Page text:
According to the Electronic Frontier Foundation, Facebook has recently introduced a new system that automatically recognizes copyright infringement in videos. That’s a good thing, but the way the system works has ruffled the feathers of the privacy watchdog group. The EFF says that, in some cases, the system may require Facebook users to share their private video with a third party.
Right now, the feature works by detecting potential copyright matches and flagging them for the rights holder’s review. However, if you share a video only with your friends or a private group and Facebook flags it as a potential copyright infringement, you won’t be able to share it with your friends unless you share it with the rights holder first.
Why is this a big deal? As the EFF points out, it effectively censors your communication with your friends by preventing you from sharing what you want.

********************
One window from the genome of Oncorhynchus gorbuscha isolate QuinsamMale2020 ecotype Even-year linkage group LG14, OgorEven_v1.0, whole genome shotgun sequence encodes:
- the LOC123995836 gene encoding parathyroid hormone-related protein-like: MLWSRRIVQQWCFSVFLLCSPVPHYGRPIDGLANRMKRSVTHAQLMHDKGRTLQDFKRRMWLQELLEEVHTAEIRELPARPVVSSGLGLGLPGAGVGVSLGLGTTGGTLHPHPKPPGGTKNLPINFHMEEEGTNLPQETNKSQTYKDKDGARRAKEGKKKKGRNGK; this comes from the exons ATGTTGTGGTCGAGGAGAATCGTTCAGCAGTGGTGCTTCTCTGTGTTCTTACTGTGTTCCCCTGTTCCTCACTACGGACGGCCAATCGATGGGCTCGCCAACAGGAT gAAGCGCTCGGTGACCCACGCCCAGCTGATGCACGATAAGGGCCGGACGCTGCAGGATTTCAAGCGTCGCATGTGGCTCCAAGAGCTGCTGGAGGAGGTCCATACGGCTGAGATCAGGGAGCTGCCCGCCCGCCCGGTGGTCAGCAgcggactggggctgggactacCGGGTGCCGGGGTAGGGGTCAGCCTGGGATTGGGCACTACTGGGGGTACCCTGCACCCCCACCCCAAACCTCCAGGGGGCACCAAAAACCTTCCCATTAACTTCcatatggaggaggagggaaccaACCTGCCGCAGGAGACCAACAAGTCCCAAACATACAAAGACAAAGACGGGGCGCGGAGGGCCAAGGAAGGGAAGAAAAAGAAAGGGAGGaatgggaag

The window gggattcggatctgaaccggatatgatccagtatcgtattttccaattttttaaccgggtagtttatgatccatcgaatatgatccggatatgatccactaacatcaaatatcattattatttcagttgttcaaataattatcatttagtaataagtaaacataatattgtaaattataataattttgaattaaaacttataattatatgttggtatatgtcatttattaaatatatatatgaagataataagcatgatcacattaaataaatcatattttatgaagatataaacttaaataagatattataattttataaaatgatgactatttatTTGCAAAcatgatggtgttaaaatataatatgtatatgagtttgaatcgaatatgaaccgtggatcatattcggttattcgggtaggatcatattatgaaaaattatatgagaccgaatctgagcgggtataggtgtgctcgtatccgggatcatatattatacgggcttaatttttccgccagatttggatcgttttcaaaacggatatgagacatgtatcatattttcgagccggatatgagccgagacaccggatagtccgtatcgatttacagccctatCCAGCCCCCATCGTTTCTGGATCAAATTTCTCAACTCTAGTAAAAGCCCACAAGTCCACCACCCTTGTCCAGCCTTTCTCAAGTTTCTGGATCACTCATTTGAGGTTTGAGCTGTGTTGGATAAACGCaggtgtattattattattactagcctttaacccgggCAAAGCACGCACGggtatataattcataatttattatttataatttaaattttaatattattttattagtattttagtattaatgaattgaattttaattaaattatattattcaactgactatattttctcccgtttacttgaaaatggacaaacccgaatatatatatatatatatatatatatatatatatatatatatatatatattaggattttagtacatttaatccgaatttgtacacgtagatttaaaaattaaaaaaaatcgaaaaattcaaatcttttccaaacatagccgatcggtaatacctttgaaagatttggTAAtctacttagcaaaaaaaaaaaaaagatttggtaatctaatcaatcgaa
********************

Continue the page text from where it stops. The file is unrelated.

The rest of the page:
[This] may put your privacy at risk,” the EFF wrote. “Rights holders can’t see your name, but there’s no way to scrub personally identifying information from the video itself. If you upload a very personal video that happens to have a Drake song playing in the background, it doesn’t make much sense to require you to share the video with Drake’s record label.”
While this policy may help protect the content creators themselves, it certainly poses a risk to user privacy. Hopefully Facebook tweaks this rule to free up private sharing.